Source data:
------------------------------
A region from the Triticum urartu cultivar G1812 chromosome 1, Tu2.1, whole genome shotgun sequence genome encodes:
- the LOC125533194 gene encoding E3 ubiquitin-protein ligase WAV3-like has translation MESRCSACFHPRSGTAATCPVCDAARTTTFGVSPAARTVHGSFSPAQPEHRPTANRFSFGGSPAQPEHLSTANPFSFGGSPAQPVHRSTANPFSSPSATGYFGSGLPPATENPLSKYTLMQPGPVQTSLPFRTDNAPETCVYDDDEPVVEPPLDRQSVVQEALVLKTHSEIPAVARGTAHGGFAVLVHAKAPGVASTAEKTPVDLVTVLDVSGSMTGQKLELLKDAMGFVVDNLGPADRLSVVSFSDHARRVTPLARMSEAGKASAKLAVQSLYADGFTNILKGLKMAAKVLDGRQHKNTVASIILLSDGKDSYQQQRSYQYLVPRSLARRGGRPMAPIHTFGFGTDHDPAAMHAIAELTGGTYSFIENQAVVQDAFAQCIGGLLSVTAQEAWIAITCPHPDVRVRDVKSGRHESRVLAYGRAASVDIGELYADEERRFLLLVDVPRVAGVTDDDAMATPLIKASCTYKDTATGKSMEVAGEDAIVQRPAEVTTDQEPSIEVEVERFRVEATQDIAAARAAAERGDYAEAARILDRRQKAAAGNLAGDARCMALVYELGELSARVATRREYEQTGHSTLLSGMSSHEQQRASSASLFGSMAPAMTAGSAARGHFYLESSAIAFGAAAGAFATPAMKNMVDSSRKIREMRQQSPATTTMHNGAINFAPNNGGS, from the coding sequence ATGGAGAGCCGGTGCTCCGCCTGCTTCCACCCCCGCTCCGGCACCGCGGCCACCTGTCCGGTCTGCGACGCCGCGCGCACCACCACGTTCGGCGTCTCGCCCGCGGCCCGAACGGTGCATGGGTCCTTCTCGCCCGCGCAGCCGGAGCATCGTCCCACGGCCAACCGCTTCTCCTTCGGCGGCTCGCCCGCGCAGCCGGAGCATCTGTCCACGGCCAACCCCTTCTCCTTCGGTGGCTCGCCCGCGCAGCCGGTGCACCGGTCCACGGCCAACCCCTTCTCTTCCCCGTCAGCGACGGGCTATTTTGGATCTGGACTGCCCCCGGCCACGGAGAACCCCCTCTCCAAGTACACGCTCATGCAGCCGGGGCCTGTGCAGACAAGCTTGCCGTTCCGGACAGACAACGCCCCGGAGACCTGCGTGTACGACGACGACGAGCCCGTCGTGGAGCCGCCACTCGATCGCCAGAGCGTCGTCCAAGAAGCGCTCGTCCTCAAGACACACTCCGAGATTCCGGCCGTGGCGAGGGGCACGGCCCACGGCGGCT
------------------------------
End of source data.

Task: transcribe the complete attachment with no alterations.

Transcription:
A region from the Triticum urartu cultivar G1812 chromosome 1, Tu2.1, whole genome shotgun sequence genome encodes:
- the LOC125533194 gene encoding E3 ubiquitin-protein ligase WAV3-like has translation MESRCSACFHPRSGTAATCPVCDAARTTTFGVSPAARTVHGSFSPAQPEHRPTANRFSFGGSPAQPEHLSTANPFSFGGSPAQPVHRSTANPFSSPSATGYFGSGLPPATENPLSKYTLMQPGPVQTSLPFRTDNAPETCVYDDDEPVVEPPLDRQSVVQEALVLKTHSEIPAVARGTAHGGFAVLVHAKAPGVASTAEKTPVDLVTVLDVSGSMTGQKLELLKDAMGFVVDNLGPADRLSVVSFSDHARRVTPLARMSEAGKASAKLAVQSLYADGFTNILKGLKMAAKVLDGRQHKNTVASIILLSDGKDSYQQQRSYQYLVPRSLARRGGRPMAPIHTFGFGTDHDPAAMHAIAELTGGTYSFIENQAVVQDAFAQCIGGLLSVTAQEAWIAITCPHPDVRVRDVKSGRHESRVLAYGRAASVDIGELYADEERRFLLLVDVPRVAGVTDDDAMATPLIKASCTYKDTATGKSMEVAGEDAIVQRPAEVTTDQEPSIEVEVERFRVEATQDIAAARAAAERGDYAEAARILDRRQKAAAGNLAGDARCMALVYELGELSARVATRREYEQTGHSTLLSGMSSHEQQRASSASLFGSMAPAMTAGSAARGHFYLESSAIAFGAAAGAFATPAMKNMVDSSRKIREMRQQSPATTTMHNGAINFAPNNGGS, from the coding sequence ATGGAGAGCCGGTGCTCCGCCTGCTTCCACCCCCGCTCCGGCACCGCGGCCACCTGTCCGGTCTGCGACGCCGCGCGCACCACCACGTTCGGCGTCTCGCCCGCGGCCCGAACGGTGCATGGGTCCTTCTCGCCCGCGCAGCCGGAGCATCGTCCCACGGCCAACCGCTTCTCCTTCGGCGGCTCGCCCGCGCAGCCGGAGCATCTGTCCACGGCCAACCCCTTCTCCTTCGGTGGCTCGCCCGCGCAGCCGGTGCACCGGTCCACGGCCAACCCCTTCTCTTCCCCGTCAGCGACGGGCTATTTTGGATCTGGACTGCCCCCGGCCACGGAGAACCCCCTCTCCAAGTACACGCTCATGCAGCCGGGGCCTGTGCAGACAAGCTTGCCGTTCCGGACAGACAACGCCCCGGAGACCTGCGTGTACGACGACGACGAGCCCGTCGTGGAGCCGCCACTCGATCGCCAGAGCGTCGTCCAAGAAGCGCTCGTCCTCAAGACACACTCCGAGATTCCGGCCGTGGCGAGGGGCACGGCCCACGGCGGCT